This article describes a cultural production process called religification, in which religious affiliation, rather than race or ethnicity, has become the core category of identity for working-class Pakistani-American youth in the United States. In this dialectical process, triggered by political changes following the September 11 terrorist attacks, the Muslim identity is both thrust upon Pakistani-American youth by those who question their citizenship and embraced by the youth themselves. Specifically, the article examines the ways in which schools are sites where citizenship is both constructed and contested and the roles that peers, school personnel, families, and the youth themselves play in this construction/contestation of citizenship.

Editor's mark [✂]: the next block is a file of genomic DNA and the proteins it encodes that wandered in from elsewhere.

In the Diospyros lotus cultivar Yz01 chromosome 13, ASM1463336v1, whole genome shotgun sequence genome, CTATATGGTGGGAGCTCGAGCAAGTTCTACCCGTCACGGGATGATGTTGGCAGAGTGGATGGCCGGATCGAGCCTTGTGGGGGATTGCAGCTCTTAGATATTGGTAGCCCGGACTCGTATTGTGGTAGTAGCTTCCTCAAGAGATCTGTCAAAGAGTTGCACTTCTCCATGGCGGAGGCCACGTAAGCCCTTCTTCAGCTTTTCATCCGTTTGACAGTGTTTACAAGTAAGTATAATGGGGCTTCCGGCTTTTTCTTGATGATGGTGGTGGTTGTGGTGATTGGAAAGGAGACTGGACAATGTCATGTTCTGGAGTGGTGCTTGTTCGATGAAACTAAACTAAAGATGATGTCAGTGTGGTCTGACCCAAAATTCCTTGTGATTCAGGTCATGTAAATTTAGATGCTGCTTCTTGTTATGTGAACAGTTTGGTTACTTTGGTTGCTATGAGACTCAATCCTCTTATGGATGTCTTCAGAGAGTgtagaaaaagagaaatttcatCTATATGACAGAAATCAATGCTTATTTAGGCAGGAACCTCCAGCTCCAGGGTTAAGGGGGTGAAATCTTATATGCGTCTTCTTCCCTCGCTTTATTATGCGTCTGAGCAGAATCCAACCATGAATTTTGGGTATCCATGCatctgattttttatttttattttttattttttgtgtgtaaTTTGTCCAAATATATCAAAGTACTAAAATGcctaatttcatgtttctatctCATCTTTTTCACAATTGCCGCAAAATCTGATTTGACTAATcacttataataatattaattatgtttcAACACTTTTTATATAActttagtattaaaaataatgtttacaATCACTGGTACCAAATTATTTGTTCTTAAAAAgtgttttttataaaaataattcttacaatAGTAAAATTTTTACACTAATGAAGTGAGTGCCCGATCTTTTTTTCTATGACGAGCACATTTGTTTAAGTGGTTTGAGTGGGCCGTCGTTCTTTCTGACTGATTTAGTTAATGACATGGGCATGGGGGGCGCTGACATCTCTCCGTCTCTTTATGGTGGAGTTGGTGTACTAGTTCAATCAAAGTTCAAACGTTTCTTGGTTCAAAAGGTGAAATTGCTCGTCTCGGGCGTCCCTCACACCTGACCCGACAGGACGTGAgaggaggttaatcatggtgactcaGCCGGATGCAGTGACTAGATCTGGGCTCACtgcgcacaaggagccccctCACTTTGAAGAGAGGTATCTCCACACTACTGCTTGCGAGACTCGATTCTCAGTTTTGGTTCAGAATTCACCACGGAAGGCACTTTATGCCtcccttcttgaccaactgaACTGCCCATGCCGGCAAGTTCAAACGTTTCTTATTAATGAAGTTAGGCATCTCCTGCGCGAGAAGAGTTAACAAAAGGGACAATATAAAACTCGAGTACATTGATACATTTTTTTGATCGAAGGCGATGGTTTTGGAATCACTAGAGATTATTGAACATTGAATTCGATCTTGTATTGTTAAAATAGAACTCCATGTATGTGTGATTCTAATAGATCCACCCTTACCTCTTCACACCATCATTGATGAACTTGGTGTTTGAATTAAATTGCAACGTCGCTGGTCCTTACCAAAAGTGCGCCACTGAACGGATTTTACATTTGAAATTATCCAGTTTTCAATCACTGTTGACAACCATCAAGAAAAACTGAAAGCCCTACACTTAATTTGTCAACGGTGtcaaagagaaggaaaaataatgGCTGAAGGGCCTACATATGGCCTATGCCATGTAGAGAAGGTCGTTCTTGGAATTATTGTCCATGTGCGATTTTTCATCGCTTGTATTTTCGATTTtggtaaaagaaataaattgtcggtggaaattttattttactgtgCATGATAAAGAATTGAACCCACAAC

The final, definitive version of this article has been published in the Journal,American Educational Research Journal,© 2011 SAGE Publications, Inc. Available at: http://aer.sagepub.com/content/early/2011/08/02/0002831211414858
- immigrant youth,
- post 9/11
Available at: http://works.bepress.com/ameenagk/1/